There is a vast amount of literature available (Boyer Commission, 2007; National Commission on the Future of Higher Education, 2006; National Assessment of Adult Literacy, 2003) to show that current college students have lower level of interest in old lecture-based teaching style. This lower interest is due to a variety of reasons including lack of preparation, shorter attention span, lack of instant gratification, trend towards general lack of interest in traditional classroom methods, difference in learning styles, etc. This lack of interest creates an endemic problem that is manifested as students who are not actively engaged in the classroom. And when students are not engaged in the classroom, their level of learning and understanding of the material taught is relatively poor. Despite lower level of understanding, sometimes students may do well in examinations due to better memorizing skill but still lack fundamental understanding of the material taught.
There is a plethora of research to indicate that active learning environments improve students' learning (Bransford, Brown, & Cocking, 1999; Hu, Kuh, & Li, 2008; Kuh, et al., 2005). However, there are vast differences in the active learning environment based on its design, implementation, extent of the active learning component in the material delivered, and the measurement of outcomes. Most researchers are concentrating on the variety of active learning tools and mechanism of making didactic elements more interactive. Fortunately with advancement in the digital classroom technologies and increased availability of these technologies, creating more active classroom environments is becoming easier. Furthermore, use of personal information technology tools like laptops, cell phones, PDAs, ipods, ipads, etc. is increasing rapidly; and the younger generation is more comfortable in utilizing these information technology tools. These technology tools can help to engage students in the classroom thus providing opportunities to create a variety of active learning environments.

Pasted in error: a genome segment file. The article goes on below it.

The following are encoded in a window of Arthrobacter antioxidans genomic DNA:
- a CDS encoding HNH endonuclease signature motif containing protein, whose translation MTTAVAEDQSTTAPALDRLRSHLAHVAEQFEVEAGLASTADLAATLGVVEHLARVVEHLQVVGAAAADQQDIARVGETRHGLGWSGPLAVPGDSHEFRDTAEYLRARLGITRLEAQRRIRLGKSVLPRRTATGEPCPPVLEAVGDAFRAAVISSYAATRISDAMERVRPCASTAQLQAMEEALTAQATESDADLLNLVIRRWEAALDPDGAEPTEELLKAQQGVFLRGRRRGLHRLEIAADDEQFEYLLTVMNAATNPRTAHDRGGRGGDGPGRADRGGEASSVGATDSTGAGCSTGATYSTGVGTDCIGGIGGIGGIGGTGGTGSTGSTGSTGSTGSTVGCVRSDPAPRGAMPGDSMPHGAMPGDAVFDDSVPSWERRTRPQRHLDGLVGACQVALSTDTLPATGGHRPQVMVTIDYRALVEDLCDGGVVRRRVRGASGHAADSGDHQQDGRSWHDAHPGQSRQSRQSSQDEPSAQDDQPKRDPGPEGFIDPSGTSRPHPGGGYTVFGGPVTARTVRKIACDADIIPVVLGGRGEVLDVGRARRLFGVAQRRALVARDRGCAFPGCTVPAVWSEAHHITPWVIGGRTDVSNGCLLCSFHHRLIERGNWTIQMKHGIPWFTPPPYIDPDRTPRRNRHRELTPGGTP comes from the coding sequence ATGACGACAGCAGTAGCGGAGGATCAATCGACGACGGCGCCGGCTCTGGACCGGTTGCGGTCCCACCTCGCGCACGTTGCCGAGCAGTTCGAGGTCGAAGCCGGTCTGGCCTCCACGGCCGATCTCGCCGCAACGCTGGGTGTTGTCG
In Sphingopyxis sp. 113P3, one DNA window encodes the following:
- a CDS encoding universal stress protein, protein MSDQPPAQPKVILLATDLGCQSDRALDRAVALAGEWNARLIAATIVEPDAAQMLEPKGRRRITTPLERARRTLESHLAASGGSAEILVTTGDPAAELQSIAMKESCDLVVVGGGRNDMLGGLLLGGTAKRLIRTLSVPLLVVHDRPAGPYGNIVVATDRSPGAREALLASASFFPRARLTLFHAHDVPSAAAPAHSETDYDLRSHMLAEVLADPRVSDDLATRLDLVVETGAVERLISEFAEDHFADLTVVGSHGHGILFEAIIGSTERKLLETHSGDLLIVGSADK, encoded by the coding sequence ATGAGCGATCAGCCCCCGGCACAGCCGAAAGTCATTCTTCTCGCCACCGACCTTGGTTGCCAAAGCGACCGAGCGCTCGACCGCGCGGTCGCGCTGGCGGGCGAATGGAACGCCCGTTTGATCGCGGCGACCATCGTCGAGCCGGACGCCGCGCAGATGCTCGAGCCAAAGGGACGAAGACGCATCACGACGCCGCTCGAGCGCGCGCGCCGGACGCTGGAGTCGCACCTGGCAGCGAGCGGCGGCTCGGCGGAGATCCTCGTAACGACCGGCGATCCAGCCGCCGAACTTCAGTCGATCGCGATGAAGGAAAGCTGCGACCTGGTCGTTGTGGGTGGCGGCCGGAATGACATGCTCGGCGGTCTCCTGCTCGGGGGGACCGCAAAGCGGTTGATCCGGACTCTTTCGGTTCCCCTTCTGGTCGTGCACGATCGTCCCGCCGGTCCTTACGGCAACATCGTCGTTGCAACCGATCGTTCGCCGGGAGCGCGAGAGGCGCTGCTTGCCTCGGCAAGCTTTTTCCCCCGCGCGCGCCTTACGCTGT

However, it is not sufficient to simply change the classroom environment. With the changed environment, other classroom tasks must also be changed. These tasks include delivery of material, classroom management, testing/measurement, etc. Assuming that every plan of the active classroom teaching requires necessary changes in delivery mechanism, it still leaves one major element of the active learning puzzle untended-the outcome measurement.
The research related to the measurement of active learning environment outcomes should start with the applicability of the testing methods to active learning environment. Testing methods designed for traditional lecture-based classroom may not be the right tool to assess the learning outcomes in the changed environment. It is unclear from research that measuring tools created for the traditional classroom environment can be transferred directly to the active learning classroom. Does old fashion paper-pencil examination, which served traditional classroom well, fit as an effective outcome measurement mechanism for the active learning environment? Should student performance be measured just based on the test scores? How will one measure "the increased understanding of fundamentals or better problem solving skills" based on old paper-pencil test? What value should be allocated to the enriched classroom participation? How classroom participation should be differentiated and recorded? This is further complicated by the fact that different subject matters may require different outcome measurement techniques based on the assigned value given to the classroom discussion. Despite a lot of work in the area related to the active/collaborative learning environment, less emphasis is placed on the measurement techniques. This shows that there is a need for more research in the area of assessment of the active/collaborative learning environment. …